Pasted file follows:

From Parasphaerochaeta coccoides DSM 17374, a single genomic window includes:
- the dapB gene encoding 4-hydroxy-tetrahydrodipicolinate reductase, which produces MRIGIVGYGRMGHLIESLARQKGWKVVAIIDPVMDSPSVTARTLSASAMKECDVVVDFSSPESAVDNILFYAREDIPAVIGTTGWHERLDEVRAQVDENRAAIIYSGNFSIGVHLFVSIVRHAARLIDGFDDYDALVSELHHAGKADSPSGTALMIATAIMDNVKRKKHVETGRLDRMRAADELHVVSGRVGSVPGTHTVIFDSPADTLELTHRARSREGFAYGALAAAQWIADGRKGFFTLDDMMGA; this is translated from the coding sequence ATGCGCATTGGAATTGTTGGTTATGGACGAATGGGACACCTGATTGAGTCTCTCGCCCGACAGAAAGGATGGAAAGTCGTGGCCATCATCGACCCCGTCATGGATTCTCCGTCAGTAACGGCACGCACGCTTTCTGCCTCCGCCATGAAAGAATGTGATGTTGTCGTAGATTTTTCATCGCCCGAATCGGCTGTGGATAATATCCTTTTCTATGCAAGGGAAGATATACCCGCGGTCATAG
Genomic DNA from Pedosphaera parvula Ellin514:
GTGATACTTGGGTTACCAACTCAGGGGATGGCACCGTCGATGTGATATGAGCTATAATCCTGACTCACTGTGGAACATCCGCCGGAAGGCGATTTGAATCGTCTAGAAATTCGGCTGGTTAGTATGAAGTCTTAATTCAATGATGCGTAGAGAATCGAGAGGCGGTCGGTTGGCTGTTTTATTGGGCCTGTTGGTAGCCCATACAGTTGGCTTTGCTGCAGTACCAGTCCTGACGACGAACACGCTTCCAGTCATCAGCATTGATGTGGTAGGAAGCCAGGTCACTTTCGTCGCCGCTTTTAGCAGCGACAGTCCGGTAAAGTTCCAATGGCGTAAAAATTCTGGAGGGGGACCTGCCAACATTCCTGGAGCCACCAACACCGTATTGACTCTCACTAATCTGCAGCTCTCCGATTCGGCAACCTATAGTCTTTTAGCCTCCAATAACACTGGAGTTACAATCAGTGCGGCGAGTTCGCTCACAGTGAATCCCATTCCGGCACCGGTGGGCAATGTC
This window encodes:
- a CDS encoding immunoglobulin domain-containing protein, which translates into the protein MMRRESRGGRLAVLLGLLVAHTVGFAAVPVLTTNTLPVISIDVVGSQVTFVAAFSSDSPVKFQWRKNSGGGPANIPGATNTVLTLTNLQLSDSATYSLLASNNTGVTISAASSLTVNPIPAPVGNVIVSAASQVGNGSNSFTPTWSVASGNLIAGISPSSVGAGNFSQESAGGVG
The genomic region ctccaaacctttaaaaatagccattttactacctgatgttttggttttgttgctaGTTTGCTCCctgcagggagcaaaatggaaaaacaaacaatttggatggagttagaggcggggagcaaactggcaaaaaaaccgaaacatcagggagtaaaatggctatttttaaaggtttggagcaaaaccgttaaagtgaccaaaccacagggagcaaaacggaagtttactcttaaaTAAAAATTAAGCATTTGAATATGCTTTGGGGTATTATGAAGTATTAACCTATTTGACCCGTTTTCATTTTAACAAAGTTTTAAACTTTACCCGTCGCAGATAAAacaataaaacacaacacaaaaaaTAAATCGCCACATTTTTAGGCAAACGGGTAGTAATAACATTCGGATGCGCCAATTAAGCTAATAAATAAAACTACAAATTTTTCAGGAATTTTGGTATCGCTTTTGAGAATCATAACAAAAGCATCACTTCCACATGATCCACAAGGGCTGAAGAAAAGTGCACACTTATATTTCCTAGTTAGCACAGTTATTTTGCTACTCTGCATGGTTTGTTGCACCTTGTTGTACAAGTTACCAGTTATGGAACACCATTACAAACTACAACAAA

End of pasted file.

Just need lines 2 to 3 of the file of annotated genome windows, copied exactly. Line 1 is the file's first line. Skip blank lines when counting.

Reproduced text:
- the dapB gene encoding 4-hydroxy-tetrahydrodipicolinate reductase, which produces MRIGIVGYGRMGHLIESLARQKGWKVVAIIDPVMDSPSVTARTLSASAMKECDVVVDFSSPESAVDNILFYAREDIPAVIGTTGWHERLDEVRAQVDENRAAIIYSGNFSIGVHLFVSIVRHAARLIDGFDDYDALVSELHHAGKADSPSGTALMIATAIMDNVKRKKHVETGRLDRMRAADELHVVSGRVGSVPGTHTVIFDSPADTLELTHRARSREGFAYGALAAAQWIADGRKGFFTLDDMMGA; this is translated from the coding sequence ATGCGCATTGGAATTGTTGGTTATGGACGAATGGGACACCTGATTGAGTCTCTCGCCCGACAGAAAGGATGGAAAGTCGTGGCCATCATCGACCCCGTCATGGATTCTCCGTCAGTAACGGCACGCACGCTTTCTGCCTCCGCCATGAAAGAATGTGATGTTGTCGTAGATTTTTCATCGCCCGAATCGGCTGTGGATAATATCCTTTTCTATGCAAGGGAAGATATACCCGCGGTCATAG
Genomic DNA from Pedosphaera parvula Ellin514: